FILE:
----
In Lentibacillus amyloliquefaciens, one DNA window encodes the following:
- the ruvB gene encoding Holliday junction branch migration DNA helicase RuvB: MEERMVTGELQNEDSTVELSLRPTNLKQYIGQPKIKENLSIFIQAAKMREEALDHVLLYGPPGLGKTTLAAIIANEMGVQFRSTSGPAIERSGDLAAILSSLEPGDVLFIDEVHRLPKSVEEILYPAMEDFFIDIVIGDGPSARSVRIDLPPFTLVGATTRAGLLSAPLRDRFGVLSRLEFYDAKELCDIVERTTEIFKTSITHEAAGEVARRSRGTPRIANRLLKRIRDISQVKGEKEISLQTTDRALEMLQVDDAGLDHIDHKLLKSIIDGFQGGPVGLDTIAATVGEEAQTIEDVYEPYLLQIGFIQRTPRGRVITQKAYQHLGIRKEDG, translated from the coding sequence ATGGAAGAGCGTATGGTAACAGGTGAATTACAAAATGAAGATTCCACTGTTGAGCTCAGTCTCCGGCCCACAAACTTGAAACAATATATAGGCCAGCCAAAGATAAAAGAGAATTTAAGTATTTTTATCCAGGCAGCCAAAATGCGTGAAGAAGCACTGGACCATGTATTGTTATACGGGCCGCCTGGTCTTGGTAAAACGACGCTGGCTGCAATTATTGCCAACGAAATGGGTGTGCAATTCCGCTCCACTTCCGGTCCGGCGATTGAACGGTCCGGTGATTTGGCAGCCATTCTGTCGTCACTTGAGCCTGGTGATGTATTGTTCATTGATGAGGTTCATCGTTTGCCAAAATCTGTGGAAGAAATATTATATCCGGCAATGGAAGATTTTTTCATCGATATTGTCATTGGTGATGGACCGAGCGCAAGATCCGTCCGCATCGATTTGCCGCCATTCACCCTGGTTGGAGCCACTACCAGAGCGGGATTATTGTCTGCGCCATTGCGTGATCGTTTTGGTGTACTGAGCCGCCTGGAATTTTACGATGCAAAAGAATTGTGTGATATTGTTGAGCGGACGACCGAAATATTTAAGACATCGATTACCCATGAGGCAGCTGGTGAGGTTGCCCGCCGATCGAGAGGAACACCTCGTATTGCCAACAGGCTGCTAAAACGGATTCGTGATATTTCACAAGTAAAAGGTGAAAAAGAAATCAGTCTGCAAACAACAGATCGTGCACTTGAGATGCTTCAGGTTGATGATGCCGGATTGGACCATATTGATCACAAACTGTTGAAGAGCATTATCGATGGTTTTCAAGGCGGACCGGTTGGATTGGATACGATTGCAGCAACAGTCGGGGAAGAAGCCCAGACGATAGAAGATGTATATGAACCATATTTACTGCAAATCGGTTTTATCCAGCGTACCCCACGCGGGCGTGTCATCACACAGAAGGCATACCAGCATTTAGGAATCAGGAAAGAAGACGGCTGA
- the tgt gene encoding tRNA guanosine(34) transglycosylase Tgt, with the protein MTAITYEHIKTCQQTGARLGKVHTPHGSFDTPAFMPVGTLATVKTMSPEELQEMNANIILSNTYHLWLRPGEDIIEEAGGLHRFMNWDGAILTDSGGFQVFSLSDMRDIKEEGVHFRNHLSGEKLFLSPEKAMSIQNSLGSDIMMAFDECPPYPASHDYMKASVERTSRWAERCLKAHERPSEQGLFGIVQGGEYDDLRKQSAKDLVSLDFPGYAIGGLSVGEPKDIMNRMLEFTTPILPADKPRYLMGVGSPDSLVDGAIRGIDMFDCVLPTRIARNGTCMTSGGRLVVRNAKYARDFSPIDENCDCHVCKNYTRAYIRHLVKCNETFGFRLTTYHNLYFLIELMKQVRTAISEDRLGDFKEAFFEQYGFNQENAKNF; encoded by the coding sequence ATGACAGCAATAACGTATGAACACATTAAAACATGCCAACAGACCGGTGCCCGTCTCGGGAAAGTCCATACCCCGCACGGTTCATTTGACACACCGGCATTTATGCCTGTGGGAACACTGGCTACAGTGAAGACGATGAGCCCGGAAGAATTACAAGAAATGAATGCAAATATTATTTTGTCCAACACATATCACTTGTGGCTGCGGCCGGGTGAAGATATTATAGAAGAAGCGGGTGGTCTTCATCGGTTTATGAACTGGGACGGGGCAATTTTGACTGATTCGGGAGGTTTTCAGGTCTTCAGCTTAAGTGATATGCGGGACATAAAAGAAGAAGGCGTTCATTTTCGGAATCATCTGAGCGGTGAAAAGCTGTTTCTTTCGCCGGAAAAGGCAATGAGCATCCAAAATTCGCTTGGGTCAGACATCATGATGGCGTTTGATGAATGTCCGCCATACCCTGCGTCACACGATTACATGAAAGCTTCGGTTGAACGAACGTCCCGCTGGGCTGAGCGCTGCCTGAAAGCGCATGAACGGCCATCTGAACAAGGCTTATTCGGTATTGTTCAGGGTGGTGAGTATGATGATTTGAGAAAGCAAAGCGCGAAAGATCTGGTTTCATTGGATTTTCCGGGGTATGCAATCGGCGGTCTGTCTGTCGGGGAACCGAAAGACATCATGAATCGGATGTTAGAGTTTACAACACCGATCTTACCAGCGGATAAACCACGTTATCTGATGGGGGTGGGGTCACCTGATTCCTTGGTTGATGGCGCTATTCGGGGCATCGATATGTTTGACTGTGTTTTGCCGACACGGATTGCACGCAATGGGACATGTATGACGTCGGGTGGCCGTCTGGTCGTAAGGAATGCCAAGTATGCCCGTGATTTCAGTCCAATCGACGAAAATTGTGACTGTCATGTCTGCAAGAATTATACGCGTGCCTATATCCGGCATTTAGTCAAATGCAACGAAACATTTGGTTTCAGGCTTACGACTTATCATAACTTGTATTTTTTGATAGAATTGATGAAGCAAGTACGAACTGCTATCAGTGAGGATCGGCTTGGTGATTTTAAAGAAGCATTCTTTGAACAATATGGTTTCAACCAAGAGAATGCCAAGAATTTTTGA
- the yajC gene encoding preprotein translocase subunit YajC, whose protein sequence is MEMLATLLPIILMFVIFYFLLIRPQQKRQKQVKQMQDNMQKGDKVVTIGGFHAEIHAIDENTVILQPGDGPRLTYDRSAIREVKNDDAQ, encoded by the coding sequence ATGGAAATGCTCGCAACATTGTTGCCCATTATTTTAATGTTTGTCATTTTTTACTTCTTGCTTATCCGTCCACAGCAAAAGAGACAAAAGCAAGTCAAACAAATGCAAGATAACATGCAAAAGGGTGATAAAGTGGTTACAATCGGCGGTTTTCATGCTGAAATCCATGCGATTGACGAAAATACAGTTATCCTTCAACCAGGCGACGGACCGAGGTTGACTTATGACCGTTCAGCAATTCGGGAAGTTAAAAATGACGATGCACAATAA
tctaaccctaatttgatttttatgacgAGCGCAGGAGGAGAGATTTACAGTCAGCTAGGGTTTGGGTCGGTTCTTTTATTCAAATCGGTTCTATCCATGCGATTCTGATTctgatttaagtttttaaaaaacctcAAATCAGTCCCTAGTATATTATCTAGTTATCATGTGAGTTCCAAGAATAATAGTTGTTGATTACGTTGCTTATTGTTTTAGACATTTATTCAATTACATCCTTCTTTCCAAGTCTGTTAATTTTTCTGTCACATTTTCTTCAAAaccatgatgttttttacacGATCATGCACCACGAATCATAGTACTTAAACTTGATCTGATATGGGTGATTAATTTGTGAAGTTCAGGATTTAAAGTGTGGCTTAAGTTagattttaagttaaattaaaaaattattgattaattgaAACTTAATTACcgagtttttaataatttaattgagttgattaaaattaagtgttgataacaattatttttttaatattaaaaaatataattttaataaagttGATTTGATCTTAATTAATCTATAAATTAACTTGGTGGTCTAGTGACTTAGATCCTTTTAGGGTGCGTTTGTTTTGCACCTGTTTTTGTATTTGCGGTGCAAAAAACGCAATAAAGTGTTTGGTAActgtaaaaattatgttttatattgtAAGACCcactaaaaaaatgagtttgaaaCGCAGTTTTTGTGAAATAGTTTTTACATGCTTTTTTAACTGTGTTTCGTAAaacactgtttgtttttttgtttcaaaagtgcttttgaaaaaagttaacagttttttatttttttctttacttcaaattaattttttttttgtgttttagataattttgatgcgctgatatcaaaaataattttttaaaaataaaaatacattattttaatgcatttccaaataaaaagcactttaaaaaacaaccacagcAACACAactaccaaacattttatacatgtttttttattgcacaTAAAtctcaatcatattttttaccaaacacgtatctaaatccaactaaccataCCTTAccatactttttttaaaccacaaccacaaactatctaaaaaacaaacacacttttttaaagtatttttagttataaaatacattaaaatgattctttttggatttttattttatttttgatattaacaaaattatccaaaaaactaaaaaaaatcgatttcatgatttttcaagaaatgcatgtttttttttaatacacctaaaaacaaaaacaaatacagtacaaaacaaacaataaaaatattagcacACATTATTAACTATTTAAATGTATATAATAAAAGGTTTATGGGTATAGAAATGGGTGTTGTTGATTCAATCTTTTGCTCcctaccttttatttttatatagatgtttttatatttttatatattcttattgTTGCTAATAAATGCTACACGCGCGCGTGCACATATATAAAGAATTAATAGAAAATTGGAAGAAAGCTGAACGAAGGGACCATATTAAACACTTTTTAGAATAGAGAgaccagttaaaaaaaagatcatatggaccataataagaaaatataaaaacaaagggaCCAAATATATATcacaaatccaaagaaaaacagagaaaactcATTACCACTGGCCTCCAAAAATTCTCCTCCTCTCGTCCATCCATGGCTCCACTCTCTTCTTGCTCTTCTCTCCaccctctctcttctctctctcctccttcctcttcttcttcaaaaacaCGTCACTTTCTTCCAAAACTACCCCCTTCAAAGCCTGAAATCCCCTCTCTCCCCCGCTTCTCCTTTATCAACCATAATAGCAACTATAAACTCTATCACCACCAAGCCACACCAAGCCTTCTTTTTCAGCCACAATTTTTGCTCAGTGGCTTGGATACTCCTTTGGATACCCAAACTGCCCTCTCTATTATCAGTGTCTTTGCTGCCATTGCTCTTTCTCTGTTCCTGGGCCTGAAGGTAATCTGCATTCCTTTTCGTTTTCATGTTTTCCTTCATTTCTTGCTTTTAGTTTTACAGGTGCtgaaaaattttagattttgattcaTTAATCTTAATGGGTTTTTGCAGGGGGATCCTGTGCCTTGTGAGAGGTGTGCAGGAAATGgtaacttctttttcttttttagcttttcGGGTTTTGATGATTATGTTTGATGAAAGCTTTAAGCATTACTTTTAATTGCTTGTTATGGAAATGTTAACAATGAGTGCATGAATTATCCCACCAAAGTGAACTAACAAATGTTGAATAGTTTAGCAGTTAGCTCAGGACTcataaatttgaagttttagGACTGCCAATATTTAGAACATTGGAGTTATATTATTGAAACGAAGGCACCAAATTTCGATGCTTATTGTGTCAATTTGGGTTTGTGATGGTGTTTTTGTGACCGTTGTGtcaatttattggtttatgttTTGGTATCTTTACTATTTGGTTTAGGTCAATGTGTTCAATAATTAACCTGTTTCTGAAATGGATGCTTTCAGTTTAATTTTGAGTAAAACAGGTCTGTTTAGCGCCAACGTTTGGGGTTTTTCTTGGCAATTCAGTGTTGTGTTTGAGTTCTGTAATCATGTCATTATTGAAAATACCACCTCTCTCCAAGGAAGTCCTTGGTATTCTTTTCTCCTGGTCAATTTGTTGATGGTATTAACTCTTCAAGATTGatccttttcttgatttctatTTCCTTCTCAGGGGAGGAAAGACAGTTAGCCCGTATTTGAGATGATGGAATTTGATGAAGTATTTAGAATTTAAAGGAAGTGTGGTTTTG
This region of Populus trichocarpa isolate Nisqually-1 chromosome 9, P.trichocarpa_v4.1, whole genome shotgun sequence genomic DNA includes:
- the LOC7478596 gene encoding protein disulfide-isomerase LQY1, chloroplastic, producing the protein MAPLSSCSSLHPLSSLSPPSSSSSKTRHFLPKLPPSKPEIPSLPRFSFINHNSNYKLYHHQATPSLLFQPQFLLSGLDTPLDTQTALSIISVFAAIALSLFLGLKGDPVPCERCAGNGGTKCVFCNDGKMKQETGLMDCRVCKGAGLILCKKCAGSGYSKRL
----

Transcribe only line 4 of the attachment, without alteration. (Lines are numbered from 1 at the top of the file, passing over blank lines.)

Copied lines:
- the yajC gene encoding preprotein translocase subunit YajC, whose protein sequence is MEMLATLLPIILMFVIFYFLLIRPQQKRQKQVKQMQDNMQKGDKVVTIGGFHAEIHAIDENTVILQPGDGPRLTYDRSAIREVKNDDAQ, encoded by the coding sequence ATGGAAATGCTCGCAACATTGTTGCCCATTATTTTAATGTTTGTCATTTTTTACTTCTTGCTTATCCGTCCACAGCAAAAGAGACAAAAGCAAGTCAAACAAATGCAAGATAACATGCAAAAGGGTGATAAAGTGGTTACAATCGGCGGTTTTCATGCTGAAATCCATGCGATTGACGAAAATACAGTTATCCTTCAACCAGGCGACGGACCGAGGTTGACTTATGACCGTTCAGCAATTCGGGAAGTTAAAAATGACGATGCACAATAA